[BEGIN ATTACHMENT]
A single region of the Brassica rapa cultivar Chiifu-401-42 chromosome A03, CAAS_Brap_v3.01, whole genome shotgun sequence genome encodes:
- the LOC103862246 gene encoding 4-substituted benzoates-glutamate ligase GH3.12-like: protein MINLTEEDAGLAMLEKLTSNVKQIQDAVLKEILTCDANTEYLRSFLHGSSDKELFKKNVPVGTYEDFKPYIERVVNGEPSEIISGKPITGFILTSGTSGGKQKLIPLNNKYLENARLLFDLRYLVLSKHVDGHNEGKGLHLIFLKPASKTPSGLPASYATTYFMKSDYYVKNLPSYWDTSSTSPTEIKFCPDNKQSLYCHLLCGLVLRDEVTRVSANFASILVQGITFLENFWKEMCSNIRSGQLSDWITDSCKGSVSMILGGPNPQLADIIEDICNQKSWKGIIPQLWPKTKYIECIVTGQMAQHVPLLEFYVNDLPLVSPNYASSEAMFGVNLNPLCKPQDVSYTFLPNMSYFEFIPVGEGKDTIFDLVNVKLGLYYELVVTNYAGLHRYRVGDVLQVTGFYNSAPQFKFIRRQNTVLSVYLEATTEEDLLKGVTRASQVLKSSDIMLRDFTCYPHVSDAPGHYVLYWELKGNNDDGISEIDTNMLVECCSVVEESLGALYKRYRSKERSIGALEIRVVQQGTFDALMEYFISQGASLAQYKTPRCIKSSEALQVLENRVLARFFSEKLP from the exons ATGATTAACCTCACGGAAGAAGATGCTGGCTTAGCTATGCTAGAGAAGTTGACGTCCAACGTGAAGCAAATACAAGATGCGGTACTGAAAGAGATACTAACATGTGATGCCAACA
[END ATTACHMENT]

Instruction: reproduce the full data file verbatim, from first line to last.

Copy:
A single region of the Brassica rapa cultivar Chiifu-401-42 chromosome A03, CAAS_Brap_v3.01, whole genome shotgun sequence genome encodes:
- the LOC103862246 gene encoding 4-substituted benzoates-glutamate ligase GH3.12-like: protein MINLTEEDAGLAMLEKLTSNVKQIQDAVLKEILTCDANTEYLRSFLHGSSDKELFKKNVPVGTYEDFKPYIERVVNGEPSEIISGKPITGFILTSGTSGGKQKLIPLNNKYLENARLLFDLRYLVLSKHVDGHNEGKGLHLIFLKPASKTPSGLPASYATTYFMKSDYYVKNLPSYWDTSSTSPTEIKFCPDNKQSLYCHLLCGLVLRDEVTRVSANFASILVQGITFLENFWKEMCSNIRSGQLSDWITDSCKGSVSMILGGPNPQLADIIEDICNQKSWKGIIPQLWPKTKYIECIVTGQMAQHVPLLEFYVNDLPLVSPNYASSEAMFGVNLNPLCKPQDVSYTFLPNMSYFEFIPVGEGKDTIFDLVNVKLGLYYELVVTNYAGLHRYRVGDVLQVTGFYNSAPQFKFIRRQNTVLSVYLEATTEEDLLKGVTRASQVLKSSDIMLRDFTCYPHVSDAPGHYVLYWELKGNNDDGISEIDTNMLVECCSVVEESLGALYKRYRSKERSIGALEIRVVQQGTFDALMEYFISQGASLAQYKTPRCIKSSEALQVLENRVLARFFSEKLP from the exons ATGATTAACCTCACGGAAGAAGATGCTGGCTTAGCTATGCTAGAGAAGTTGACGTCCAACGTGAAGCAAATACAAGATGCGGTACTGAAAGAGATACTAACATGTGATGCCAACA